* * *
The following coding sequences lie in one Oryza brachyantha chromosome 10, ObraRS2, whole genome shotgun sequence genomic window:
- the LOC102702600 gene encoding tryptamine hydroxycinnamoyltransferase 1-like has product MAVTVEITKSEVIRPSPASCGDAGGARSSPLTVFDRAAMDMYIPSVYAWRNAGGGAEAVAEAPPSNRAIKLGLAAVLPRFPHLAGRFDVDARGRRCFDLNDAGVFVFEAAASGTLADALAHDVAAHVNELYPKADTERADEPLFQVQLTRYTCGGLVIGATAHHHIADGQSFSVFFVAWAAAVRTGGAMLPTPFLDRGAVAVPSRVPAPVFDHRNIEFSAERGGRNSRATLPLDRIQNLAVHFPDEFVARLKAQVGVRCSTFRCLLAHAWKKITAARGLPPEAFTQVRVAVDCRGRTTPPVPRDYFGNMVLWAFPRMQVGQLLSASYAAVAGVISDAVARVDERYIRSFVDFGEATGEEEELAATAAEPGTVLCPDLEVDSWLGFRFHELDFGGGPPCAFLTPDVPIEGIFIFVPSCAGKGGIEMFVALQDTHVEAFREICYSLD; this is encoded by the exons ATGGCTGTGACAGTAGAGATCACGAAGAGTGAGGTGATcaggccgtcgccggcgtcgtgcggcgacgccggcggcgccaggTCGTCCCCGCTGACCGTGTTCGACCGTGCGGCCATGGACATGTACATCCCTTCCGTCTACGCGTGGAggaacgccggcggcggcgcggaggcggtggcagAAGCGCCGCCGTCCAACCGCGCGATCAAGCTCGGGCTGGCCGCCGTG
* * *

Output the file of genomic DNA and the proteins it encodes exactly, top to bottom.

The following coding sequences lie in one Oryza brachyantha chromosome 10, ObraRS2, whole genome shotgun sequence genomic window:
- the LOC102702600 gene encoding tryptamine hydroxycinnamoyltransferase 1-like has product MAVTVEITKSEVIRPSPASCGDAGGARSSPLTVFDRAAMDMYIPSVYAWRNAGGGAEAVAEAPPSNRAIKLGLAAVLPRFPHLAGRFDVDARGRRCFDLNDAGVFVFEAAASGTLADALAHDVAAHVNELYPKADTERADEPLFQVQLTRYTCGGLVIGATAHHHIADGQSFSVFFVAWAAAVRTGGAMLPTPFLDRGAVAVPSRVPAPVFDHRNIEFSAERGGRNSRATLPLDRIQNLAVHFPDEFVARLKAQVGVRCSTFRCLLAHAWKKITAARGLPPEAFTQVRVAVDCRGRTTPPVPRDYFGNMVLWAFPRMQVGQLLSASYAAVAGVISDAVARVDERYIRSFVDFGEATGEEEELAATAAEPGTVLCPDLEVDSWLGFRFHELDFGGGPPCAFLTPDVPIEGIFIFVPSCAGKGGIEMFVALQDTHVEAFREICYSLD; this is encoded by the exons ATGGCTGTGACAGTAGAGATCACGAAGAGTGAGGTGATcaggccgtcgccggcgtcgtgcggcgacgccggcggcgccaggTCGTCCCCGCTGACCGTGTTCGACCGTGCGGCCATGGACATGTACATCCCTTCCGTCTACGCGTGGAggaacgccggcggcggcgcggaggcggtggcagAAGCGCCGCCGTCCAACCGCGCGATCAAGCTCGGGCTGGCCGCCGTG